author = "Langston, {Anne L} and Marie Johnston and Clare Robertson and Campbell, {Marion K} and Entwistle, {Vikki A} and Marteau, {Theresa M} and Marilyn McCallum and Ralston, {Stuart H}",
year = "2006",
month = "6",
day = "8",
doi = "10.1186/1472-6963-6-71",
language = "English",
volume = "6",
journal = "BMC Health Services Research",
issn = "1472-6963",
publisher = "BioMed Central",
number = "71",

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TY - JOUR

T1 - Protocol for stage 1 of the GaP study (Genetic testing acceptability for Paget's disease of bone)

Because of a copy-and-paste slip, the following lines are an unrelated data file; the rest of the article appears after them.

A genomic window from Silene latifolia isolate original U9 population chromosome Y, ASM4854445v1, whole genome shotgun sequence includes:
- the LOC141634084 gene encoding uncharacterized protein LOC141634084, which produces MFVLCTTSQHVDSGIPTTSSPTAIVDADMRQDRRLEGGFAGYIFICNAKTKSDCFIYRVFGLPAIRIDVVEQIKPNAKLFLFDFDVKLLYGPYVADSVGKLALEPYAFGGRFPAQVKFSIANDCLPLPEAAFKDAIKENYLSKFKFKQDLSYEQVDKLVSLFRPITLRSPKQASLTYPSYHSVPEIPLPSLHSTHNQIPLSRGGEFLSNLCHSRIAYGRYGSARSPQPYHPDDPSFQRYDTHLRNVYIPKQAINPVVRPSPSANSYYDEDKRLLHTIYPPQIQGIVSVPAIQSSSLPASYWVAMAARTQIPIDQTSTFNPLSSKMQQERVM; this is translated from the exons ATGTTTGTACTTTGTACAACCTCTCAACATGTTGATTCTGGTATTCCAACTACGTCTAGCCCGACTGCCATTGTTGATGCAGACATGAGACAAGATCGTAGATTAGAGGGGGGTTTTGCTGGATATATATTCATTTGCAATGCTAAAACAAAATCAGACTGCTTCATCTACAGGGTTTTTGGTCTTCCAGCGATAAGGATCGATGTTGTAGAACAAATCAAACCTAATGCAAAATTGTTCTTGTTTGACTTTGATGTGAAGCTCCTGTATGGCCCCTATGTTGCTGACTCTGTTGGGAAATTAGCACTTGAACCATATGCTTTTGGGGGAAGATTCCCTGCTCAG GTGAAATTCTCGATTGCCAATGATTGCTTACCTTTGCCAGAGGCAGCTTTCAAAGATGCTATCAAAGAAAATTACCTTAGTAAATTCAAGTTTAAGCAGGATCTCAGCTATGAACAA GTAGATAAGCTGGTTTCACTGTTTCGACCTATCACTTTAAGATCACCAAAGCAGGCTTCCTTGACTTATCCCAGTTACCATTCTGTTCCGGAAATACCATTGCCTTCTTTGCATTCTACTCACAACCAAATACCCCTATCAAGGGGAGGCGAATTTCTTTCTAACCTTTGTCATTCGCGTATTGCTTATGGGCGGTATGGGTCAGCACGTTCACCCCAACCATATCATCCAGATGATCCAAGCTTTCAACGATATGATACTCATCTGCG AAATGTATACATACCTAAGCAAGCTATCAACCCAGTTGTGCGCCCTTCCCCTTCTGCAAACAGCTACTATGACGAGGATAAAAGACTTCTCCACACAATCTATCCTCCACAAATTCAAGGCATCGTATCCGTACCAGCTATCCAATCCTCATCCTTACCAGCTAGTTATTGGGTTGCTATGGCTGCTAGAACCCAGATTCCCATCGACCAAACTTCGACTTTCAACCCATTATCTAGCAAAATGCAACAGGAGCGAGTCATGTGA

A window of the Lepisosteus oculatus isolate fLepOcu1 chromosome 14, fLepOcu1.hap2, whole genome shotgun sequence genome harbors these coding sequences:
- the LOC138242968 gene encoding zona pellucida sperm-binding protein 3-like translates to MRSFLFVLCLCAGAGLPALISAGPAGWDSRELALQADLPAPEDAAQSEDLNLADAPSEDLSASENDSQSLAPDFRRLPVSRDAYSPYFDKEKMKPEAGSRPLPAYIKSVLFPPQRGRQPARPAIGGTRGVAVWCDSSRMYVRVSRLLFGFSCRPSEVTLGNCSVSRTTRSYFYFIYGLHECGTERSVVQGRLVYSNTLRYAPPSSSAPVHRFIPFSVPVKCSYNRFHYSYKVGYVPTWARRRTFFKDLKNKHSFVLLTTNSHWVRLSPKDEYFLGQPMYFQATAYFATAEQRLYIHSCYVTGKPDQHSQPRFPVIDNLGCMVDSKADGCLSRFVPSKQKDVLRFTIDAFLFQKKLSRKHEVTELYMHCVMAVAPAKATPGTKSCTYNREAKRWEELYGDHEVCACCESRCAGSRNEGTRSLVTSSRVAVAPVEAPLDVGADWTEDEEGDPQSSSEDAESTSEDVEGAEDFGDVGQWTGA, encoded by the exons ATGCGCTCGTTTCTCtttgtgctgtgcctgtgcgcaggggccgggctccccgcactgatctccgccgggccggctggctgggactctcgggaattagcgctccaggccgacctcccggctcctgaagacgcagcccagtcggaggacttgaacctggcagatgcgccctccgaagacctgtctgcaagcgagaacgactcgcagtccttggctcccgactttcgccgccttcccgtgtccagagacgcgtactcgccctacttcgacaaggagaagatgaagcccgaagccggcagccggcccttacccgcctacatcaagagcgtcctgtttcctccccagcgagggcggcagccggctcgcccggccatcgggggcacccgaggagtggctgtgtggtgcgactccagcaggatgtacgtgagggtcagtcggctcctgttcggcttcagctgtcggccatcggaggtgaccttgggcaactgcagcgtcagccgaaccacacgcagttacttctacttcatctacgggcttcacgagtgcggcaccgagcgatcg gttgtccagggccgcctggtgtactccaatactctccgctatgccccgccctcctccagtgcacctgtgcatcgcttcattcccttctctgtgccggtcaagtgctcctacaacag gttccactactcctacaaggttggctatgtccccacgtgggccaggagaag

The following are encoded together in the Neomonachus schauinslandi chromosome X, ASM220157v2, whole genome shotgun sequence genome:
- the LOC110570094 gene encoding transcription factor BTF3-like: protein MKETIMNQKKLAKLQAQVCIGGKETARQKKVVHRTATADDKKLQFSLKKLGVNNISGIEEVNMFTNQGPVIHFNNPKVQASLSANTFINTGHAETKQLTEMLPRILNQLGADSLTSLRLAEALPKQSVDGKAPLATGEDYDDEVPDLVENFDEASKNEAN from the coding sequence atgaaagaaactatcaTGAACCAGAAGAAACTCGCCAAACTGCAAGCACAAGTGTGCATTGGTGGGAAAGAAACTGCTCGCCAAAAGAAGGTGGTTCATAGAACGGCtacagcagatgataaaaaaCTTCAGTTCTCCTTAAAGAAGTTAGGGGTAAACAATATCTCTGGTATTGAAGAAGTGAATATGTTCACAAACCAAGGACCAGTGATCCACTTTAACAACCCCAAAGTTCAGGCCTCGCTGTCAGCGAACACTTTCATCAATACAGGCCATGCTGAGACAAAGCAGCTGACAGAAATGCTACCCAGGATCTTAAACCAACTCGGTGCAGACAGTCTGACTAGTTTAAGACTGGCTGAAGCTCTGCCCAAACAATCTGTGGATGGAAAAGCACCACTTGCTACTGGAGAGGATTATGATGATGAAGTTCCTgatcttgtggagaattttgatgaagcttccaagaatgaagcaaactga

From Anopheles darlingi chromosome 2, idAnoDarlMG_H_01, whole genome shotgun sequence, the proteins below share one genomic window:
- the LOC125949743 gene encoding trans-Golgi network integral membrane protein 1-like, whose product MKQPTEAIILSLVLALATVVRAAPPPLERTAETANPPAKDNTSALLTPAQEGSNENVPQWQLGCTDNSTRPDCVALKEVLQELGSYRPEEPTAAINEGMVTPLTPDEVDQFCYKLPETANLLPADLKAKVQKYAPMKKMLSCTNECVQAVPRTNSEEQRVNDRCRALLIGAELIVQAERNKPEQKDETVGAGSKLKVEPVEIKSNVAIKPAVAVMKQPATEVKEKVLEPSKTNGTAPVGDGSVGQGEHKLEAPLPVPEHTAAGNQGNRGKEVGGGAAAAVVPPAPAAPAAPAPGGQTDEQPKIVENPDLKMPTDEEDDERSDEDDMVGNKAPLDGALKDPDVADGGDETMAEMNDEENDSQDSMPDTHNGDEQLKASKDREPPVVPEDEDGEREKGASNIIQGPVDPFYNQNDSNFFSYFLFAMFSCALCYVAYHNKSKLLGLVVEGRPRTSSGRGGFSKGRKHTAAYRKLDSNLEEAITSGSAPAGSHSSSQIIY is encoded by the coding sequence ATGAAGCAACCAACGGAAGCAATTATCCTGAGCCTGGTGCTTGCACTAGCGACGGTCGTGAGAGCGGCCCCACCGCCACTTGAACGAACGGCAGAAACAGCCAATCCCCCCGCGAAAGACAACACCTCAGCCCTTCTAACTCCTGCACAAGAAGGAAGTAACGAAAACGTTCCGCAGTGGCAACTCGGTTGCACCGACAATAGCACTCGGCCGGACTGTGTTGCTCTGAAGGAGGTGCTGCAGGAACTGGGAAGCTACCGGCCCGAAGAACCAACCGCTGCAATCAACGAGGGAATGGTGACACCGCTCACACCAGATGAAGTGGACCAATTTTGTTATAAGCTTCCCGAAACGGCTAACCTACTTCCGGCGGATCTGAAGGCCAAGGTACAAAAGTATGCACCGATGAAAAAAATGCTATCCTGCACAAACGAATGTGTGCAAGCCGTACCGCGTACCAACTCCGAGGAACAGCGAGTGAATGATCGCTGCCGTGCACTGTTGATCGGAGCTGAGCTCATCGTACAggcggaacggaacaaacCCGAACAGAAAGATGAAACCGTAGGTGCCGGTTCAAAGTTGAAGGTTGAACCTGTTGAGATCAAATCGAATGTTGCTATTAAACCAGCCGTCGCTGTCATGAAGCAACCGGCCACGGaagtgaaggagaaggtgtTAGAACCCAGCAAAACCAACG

T2 - an interview study about genetic testing and preventive treatment: would relatives of people with Paget's disease want testing and treatment if they were available?

AU - Langston, Anne L

AU - Johnston, Marie

AU - Robertson, Clare

AU - Campbell, Marion K

AU - Entwistle, Vikki A

AU - Marteau, Theresa M

AU - McCallum, Marilyn

AU - Ralston, Stuart H

PY - 2006/6/8

Y1 - 2006/6/8